The funding will also be used to engage under-represented groups and enable more children to walk, wheel and cycle to school. Community engagement programmes will give individuals the confidence to walk and cycle safely through cycle training, school walking groups and bike rental schemes.
Xavier Brice, Chief Executive Officer of Sustrans, the charity that makes it easier for people to walk, wheel and cycle, said:
“Sustrans is pleased to see this investment in training and community engagement which will ultimately lead to high-quality infrastructure developments across England that help people choose to use their cars less.
“This funding is crucial in ensuring that travelling actively is a safe and accessible option for all, particularly as we work towards the Government’s goal of 50% of all journeys in towns and cities being walked or cycled by 2030.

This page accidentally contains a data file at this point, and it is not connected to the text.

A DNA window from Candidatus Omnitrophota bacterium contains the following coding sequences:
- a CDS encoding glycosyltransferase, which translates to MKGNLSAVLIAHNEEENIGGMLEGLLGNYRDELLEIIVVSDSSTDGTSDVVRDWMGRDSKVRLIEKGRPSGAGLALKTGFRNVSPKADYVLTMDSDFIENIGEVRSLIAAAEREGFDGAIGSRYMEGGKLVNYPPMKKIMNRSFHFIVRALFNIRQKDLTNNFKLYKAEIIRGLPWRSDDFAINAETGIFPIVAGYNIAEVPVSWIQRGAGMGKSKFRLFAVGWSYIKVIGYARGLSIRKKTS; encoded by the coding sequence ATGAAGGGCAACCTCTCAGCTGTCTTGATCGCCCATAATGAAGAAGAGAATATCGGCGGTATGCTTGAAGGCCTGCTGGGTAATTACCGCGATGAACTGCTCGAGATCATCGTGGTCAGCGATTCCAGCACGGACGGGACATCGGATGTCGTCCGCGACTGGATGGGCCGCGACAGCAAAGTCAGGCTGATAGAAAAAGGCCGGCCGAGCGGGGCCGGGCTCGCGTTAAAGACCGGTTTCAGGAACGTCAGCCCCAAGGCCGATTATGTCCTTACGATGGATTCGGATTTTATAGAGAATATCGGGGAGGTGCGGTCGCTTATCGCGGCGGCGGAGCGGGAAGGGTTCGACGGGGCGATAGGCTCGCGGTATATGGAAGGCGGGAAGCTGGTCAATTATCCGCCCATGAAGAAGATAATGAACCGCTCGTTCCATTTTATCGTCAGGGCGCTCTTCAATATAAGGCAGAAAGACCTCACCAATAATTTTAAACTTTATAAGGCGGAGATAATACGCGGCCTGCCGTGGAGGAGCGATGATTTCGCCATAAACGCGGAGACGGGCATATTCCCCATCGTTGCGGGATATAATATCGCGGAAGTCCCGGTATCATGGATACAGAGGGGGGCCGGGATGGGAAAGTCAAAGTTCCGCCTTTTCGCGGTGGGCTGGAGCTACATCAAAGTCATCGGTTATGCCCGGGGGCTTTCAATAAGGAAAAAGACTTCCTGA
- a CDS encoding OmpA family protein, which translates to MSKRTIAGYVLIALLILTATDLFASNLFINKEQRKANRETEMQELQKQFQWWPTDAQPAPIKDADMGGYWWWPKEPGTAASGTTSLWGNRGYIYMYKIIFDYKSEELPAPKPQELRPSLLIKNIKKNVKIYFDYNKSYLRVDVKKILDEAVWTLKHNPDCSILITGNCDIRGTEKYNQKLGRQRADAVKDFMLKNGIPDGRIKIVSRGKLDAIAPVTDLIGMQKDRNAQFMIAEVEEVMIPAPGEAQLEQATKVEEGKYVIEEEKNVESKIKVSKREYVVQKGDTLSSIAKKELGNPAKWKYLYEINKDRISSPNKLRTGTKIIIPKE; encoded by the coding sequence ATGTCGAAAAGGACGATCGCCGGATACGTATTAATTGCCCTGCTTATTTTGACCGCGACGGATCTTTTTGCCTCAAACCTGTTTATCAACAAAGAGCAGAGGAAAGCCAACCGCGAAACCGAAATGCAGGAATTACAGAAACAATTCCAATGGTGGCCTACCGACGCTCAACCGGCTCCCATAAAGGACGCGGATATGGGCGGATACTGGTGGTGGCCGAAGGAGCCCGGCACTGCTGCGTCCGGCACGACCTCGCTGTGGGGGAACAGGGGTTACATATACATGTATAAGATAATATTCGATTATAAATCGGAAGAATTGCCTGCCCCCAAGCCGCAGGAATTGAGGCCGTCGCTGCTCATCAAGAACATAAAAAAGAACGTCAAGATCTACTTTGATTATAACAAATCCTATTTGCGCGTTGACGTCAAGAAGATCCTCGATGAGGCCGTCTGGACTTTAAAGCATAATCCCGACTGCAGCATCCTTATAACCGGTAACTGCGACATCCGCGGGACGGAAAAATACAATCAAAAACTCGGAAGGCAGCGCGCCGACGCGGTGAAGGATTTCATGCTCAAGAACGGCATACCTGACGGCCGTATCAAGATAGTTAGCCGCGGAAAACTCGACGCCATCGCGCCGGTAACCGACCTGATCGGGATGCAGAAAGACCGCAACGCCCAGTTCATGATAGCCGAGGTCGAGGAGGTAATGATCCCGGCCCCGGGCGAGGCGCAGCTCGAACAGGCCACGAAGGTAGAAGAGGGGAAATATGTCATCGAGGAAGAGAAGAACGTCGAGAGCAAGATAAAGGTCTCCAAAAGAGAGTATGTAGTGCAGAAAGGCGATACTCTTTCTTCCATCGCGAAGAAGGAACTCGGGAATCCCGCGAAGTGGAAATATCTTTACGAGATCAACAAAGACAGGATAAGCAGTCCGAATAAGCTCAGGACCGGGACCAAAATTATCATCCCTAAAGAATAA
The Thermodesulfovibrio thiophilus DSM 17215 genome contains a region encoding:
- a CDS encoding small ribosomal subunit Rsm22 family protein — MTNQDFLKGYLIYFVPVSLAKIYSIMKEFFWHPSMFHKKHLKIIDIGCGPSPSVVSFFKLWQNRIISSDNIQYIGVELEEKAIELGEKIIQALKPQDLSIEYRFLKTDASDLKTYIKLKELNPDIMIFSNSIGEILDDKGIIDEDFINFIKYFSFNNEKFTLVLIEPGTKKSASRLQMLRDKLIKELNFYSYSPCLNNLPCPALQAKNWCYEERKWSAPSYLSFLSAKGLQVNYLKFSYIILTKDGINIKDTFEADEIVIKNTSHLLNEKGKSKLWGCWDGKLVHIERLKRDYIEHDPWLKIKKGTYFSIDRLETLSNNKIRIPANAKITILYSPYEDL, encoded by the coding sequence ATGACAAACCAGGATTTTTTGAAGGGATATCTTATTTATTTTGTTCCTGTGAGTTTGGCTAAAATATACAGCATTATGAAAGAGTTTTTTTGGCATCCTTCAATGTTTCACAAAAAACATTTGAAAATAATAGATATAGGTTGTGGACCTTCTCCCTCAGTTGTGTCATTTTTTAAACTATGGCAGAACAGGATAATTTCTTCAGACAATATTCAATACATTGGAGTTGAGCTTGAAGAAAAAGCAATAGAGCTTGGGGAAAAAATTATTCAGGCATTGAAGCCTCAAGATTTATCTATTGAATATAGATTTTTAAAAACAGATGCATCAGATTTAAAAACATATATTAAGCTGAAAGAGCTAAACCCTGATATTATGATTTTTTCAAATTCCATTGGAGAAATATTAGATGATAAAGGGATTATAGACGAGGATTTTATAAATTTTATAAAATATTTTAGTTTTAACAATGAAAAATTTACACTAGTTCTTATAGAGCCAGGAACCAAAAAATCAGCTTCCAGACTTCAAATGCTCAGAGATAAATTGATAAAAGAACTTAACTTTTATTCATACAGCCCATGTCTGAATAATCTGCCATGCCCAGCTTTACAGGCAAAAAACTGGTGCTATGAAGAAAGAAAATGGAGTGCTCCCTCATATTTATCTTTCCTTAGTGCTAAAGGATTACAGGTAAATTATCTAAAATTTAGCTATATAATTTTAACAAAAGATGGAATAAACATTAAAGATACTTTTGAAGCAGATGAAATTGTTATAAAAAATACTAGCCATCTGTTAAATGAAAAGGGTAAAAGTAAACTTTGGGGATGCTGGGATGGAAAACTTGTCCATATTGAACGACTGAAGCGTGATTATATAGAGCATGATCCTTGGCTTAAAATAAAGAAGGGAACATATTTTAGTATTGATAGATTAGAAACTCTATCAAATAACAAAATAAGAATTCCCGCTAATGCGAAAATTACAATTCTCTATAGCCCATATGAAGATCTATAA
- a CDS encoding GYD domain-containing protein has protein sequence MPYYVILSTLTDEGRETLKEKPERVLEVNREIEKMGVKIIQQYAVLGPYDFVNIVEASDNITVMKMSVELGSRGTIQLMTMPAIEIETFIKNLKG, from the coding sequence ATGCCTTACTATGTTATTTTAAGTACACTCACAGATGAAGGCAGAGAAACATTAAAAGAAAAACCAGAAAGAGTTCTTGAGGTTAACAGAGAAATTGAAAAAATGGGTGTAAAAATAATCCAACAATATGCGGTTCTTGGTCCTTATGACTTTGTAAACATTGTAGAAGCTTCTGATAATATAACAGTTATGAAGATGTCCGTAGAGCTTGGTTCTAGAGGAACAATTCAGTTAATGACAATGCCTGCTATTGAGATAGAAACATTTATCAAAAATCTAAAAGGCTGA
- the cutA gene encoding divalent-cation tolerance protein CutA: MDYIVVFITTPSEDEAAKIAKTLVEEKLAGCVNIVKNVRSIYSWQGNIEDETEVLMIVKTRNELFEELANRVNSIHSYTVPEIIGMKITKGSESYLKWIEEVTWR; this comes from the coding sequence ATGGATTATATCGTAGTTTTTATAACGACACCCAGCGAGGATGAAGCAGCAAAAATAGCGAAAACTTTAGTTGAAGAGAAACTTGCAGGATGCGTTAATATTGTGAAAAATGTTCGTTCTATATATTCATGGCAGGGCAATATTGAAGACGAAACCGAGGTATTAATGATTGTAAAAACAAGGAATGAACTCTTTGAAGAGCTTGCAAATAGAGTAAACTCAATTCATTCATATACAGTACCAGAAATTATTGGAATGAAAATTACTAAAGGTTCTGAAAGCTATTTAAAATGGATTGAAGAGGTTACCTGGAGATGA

“We’re looking forward to seeing ambitious plans being brought to life and continuing our work to support our local authorities in doing so.”
People will benefit from better access to jobs and education through initiatives such as outreach to schools and employment centres.
The ‘capability fund’ will support local authorities across the country to train and retain local engineers and planners, creating a skilled active travel workforce able to collaborate effectively with local communities and conduct high-quality engagement and consultation sessions.
As well as enabling local councils to hire and retain skilled professionals, this multi-million-pound investment will deliver specialised training, driving up skills and ensuring consistent, high-quality schemes are set up across England to give people truly attractive active travel choices.
Department for Transport press release, 2.1.23
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It’s a drop in the ocean and won’t lead to the creation of a single cycle route anywhere. That money will end up going to trainers and administrators and consultants and none of it will be used to actually physically do anything.
If the gov’t really cared about cycling, the uk would be more like holland or Denmark. Despite the obvious benefits of cycling in so many ways, the gov’t is way behind the curve, and always will be while in thrall and hock to the fissil fuels industry